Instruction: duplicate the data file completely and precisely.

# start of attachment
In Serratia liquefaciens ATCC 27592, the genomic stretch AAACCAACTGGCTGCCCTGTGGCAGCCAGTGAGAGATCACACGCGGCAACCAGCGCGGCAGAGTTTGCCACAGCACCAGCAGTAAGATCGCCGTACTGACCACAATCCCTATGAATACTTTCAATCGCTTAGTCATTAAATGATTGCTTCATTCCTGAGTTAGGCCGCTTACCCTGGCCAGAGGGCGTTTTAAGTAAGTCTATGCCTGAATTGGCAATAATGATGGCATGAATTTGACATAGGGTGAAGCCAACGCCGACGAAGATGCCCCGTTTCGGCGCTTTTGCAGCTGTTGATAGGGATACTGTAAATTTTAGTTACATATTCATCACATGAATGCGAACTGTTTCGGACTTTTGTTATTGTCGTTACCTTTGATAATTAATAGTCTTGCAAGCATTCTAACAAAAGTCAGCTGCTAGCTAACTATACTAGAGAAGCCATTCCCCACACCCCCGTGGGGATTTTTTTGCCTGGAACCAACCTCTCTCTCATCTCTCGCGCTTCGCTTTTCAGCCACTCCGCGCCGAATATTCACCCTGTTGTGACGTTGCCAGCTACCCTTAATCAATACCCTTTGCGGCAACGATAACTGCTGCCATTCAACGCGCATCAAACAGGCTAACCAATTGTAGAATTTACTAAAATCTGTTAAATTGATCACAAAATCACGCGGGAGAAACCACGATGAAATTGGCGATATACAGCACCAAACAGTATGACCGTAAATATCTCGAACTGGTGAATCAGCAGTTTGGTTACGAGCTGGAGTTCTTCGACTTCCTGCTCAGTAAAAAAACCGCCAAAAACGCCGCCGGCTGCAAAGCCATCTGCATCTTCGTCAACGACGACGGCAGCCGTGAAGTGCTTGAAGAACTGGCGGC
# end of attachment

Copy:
In Serratia liquefaciens ATCC 27592, the genomic stretch AAACCAACTGGCTGCCCTGTGGCAGCCAGTGAGAGATCACACGCGGCAACCAGCGCGGCAGAGTTTGCCACAGCACCAGCAGTAAGATCGCCGTACTGACCACAATCCCTATGAATACTTTCAATCGCTTAGTCATTAAATGATTGCTTCATTCCTGAGTTAGGCCGCTTACCCTGGCCAGAGGGCGTTTTAAGTAAGTCTATGCCTGAATTGGCAATAATGATGGCATGAATTTGACATAGGGTGAAGCCAACGCCGACGAAGATGCCCCGTTTCGGCGCTTTTGCAGCTGTTGATAGGGATACTGTAAATTTTAGTTACATATTCATCACATGAATGCGAACTGTTTCGGACTTTTGTTATTGTCGTTACCTTTGATAATTAATAGTCTTGCAAGCATTCTAACAAAAGTCAGCTGCTAGCTAACTATACTAGAGAAGCCATTCCCCACACCCCCGTGGGGATTTTTTTGCCTGGAACCAACCTCTCTCTCATCTCTCGCGCTTCGCTTTTCAGCCACTCCGCGCCGAATATTCACCCTGTTGTGACGTTGCCAGCTACCCTTAATCAATACCCTTTGCGGCAACGATAACTGCTGCCATTCAACGCGCATCAAACAGGCTAACCAATTGTAGAATTTACTAAAATCTGTTAAATTGATCACAAAATCACGCGGGAGAAACCACGATGAAATTGGCGATATACAGCACCAAACAGTATGACCGTAAATATCTCGAACTGGTGAATCAGCAGTTTGGTTACGAGCTGGAGTTCTTCGACTTCCTGCTCAGTAAAAAAACCGCCAAAAACGCCGCCGGCTGCAAAGCCATCTGCATCTTCGTCAACGACGACGGCAGCCGTGAAGTGCTTGAAGAACTGGCGGC